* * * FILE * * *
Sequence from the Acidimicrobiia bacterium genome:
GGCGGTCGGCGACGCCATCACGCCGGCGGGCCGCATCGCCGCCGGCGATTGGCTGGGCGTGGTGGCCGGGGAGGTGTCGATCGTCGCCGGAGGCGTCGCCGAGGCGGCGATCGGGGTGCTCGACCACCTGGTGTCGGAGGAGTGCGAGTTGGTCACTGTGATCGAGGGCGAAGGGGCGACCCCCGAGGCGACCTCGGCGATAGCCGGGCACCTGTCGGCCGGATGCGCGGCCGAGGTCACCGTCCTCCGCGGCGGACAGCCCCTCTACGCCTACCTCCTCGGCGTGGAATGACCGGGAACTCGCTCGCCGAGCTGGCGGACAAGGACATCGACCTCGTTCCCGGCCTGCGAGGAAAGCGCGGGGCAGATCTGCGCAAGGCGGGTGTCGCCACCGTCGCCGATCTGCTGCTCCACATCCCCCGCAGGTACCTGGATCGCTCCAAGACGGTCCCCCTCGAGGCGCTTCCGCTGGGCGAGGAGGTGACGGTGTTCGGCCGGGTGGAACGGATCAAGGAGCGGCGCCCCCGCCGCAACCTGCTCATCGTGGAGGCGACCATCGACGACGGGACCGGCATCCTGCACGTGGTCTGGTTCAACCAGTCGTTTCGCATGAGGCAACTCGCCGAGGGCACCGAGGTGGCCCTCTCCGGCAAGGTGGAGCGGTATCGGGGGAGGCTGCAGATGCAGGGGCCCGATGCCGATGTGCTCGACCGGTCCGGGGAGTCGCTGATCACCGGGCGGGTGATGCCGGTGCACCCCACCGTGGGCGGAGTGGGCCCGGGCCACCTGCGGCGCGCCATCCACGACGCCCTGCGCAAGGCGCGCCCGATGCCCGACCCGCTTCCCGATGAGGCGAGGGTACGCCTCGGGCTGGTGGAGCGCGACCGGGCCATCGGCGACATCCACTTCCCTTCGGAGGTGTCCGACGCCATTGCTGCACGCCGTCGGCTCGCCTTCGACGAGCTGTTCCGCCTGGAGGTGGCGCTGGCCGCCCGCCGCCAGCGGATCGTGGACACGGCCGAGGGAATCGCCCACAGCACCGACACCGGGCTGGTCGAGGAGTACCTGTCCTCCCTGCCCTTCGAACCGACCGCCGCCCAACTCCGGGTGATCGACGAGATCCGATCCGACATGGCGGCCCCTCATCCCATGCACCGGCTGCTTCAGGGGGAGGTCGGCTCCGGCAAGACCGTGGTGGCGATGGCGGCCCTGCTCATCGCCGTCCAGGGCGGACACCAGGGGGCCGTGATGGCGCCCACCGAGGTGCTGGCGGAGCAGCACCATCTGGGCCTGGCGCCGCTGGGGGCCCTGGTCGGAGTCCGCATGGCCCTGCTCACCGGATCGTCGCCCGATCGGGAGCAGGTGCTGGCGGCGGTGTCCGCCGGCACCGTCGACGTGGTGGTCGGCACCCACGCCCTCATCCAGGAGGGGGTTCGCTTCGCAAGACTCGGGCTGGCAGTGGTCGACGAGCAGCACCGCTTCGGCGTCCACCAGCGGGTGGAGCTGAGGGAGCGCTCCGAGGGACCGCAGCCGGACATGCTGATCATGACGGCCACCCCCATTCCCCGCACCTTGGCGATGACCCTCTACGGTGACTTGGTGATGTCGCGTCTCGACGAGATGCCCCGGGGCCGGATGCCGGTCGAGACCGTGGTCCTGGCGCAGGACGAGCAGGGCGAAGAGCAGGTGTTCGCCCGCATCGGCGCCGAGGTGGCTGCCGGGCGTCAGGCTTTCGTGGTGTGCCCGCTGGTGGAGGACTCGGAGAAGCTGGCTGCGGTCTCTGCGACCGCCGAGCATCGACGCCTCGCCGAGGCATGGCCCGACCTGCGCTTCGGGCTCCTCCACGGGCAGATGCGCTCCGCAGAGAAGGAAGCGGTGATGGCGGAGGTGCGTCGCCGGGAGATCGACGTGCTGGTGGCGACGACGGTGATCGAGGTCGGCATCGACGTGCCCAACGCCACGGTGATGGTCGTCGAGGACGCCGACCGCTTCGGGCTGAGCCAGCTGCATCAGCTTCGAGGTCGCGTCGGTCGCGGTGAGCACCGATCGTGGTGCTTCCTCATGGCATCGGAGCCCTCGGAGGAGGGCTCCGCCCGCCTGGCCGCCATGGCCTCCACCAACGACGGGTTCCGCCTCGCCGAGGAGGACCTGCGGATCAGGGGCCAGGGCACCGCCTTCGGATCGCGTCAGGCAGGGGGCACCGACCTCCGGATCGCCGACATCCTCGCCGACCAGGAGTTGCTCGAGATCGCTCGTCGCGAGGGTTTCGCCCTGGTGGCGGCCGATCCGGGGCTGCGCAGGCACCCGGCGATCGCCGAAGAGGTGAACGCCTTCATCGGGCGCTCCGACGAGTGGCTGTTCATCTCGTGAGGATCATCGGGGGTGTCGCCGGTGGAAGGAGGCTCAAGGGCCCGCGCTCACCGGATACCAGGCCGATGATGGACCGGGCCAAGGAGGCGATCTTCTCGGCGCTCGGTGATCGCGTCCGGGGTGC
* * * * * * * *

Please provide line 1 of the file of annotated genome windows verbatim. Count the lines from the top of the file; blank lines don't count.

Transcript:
Sequence from the Acidimicrobiia bacterium genome: